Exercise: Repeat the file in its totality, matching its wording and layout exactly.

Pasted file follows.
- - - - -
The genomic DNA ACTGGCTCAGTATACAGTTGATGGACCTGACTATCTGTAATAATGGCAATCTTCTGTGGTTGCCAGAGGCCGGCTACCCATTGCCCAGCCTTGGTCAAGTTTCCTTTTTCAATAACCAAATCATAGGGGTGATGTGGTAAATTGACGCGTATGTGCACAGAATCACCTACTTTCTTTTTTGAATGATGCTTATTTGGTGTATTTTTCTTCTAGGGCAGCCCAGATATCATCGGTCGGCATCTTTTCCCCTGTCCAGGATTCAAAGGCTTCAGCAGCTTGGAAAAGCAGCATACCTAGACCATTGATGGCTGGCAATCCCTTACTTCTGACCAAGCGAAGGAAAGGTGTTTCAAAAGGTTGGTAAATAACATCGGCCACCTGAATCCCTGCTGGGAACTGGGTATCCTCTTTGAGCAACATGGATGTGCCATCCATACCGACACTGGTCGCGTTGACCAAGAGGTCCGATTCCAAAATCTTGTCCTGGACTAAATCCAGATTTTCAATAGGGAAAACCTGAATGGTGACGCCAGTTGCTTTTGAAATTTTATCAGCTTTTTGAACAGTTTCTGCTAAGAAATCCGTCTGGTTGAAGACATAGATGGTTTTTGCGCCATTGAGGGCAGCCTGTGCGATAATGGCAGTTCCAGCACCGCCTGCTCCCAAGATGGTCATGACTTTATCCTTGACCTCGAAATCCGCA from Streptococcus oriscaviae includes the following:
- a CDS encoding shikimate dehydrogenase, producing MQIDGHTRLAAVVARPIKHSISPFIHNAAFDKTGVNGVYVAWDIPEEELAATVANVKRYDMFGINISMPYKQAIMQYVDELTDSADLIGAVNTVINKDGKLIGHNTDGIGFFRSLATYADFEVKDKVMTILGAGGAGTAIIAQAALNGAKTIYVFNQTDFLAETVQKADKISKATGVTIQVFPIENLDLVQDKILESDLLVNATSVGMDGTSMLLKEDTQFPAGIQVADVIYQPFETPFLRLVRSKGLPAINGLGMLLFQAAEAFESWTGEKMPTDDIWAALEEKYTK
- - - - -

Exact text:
The genomic DNA ACTGGCTCAGTATACAGTTGATGGACCTGACTATCTGTAATAATGGCAATCTTCTGTGGTTGCCAGAGGCCGGCTACCCATTGCCCAGCCTTGGTCAAGTTTCCTTTTTCAATAACCAAATCATAGGGGTGATGTGGTAAATTGACGCGTATGTGCACAGAATCACCTACTTTCTTTTTTGAATGATGCTTATTTGGTGTATTTTTCTTCTAGGGCAGCCCAGATATCATCGGTCGGCATCTTTTCCCCTGTCCAGGATTCAAAGGCTTCAGCAGCTTGGAAAAGCAGCATACCTAGACCATTGATGGCTGGCAATCCCTTACTTCTGACCAAGCGAAGGAAAGGTGTTTCAAAAGGTTGGTAAATAACATCGGCCACCTGAATCCCTGCTGGGAACTGGGTATCCTCTTTGAGCAACATGGATGTGCCATCCATACCGACACTGGTCGCGTTGACCAAGAGGTCCGATTCCAAAATCTTGTCCTGGACTAAATCCAGATTTTCAATAGGGAAAACCTGAATGGTGACGCCAGTTGCTTTTGAAATTTTATCAGCTTTTTGAACAGTTTCTGCTAAGAAATCCGTCTGGTTGAAGACATAGATGGTTTTTGCGCCATTGAGGGCAGCCTGTGCGATAATGGCAGTTCCAGCACCGCCTGCTCCCAAGATGGTCATGACTTTATCCTTGACCTCGAAATCCGCA from Streptococcus oriscaviae includes the following:
- a CDS encoding shikimate dehydrogenase, producing MQIDGHTRLAAVVARPIKHSISPFIHNAAFDKTGVNGVYVAWDIPEEELAATVANVKRYDMFGINISMPYKQAIMQYVDELTDSADLIGAVNTVINKDGKLIGHNTDGIGFFRSLATYADFEVKDKVMTILGAGGAGTAIIAQAALNGAKTIYVFNQTDFLAETVQKADKISKATGVTIQVFPIENLDLVQDKILESDLLVNATSVGMDGTSMLLKEDTQFPAGIQVADVIYQPFETPFLRLVRSKGLPAINGLGMLLFQAAEAFESWTGEKMPTDDIWAALEEKYTK